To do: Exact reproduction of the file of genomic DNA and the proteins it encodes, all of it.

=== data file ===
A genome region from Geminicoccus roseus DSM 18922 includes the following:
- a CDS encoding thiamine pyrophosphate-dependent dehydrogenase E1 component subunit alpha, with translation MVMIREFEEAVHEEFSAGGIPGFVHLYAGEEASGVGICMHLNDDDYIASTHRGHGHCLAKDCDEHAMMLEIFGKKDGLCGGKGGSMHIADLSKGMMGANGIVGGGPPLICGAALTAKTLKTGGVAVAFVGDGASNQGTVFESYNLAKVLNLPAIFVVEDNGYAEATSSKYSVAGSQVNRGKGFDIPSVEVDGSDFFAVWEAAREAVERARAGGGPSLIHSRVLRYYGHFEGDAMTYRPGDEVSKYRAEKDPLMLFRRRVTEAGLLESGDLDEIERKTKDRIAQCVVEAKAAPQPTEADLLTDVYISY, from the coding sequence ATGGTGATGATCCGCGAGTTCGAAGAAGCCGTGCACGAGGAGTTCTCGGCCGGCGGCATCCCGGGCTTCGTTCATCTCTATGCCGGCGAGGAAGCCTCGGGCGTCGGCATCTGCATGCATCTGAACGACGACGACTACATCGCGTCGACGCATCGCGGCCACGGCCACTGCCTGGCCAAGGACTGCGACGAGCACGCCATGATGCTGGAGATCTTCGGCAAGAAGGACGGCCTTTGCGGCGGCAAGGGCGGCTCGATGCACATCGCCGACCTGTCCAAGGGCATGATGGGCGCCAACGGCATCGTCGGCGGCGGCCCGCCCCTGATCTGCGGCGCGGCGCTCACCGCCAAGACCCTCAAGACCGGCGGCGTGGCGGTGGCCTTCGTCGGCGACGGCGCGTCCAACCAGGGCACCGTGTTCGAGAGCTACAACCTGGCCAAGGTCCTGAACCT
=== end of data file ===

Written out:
A genome region from Geminicoccus roseus DSM 18922 includes the following:
- a CDS encoding thiamine pyrophosphate-dependent dehydrogenase E1 component subunit alpha, with translation MVMIREFEEAVHEEFSAGGIPGFVHLYAGEEASGVGICMHLNDDDYIASTHRGHGHCLAKDCDEHAMMLEIFGKKDGLCGGKGGSMHIADLSKGMMGANGIVGGGPPLICGAALTAKTLKTGGVAVAFVGDGASNQGTVFESYNLAKVLNLPAIFVVEDNGYAEATSSKYSVAGSQVNRGKGFDIPSVEVDGSDFFAVWEAAREAVERARAGGGPSLIHSRVLRYYGHFEGDAMTYRPGDEVSKYRAEKDPLMLFRRRVTEAGLLESGDLDEIERKTKDRIAQCVVEAKAAPQPTEADLLTDVYISY, from the coding sequence ATGGTGATGATCCGCGAGTTCGAAGAAGCCGTGCACGAGGAGTTCTCGGCCGGCGGCATCCCGGGCTTCGTTCATCTCTATGCCGGCGAGGAAGCCTCGGGCGTCGGCATCTGCATGCATCTGAACGACGACGACTACATCGCGTCGACGCATCGCGGCCACGGCCACTGCCTGGCCAAGGACTGCGACGAGCACGCCATGATGCTGGAGATCTTCGGCAAGAAGGACGGCCTTTGCGGCGGCAAGGGCGGCTCGATGCACATCGCCGACCTGTCCAAGGGCATGATGGGCGCCAACGGCATCGTCGGCGGCGGCCCGCCCCTGATCTGCGGCGCGGCGCTCACCGCCAAGACCCTCAAGACCGGCGGCGTGGCGGTGGCCTTCGTCGGCGACGGCGCGTCCAACCAGGGCACCGTGTTCGAGAGCTACAACCTGGCCAAGGTCCTGAACCT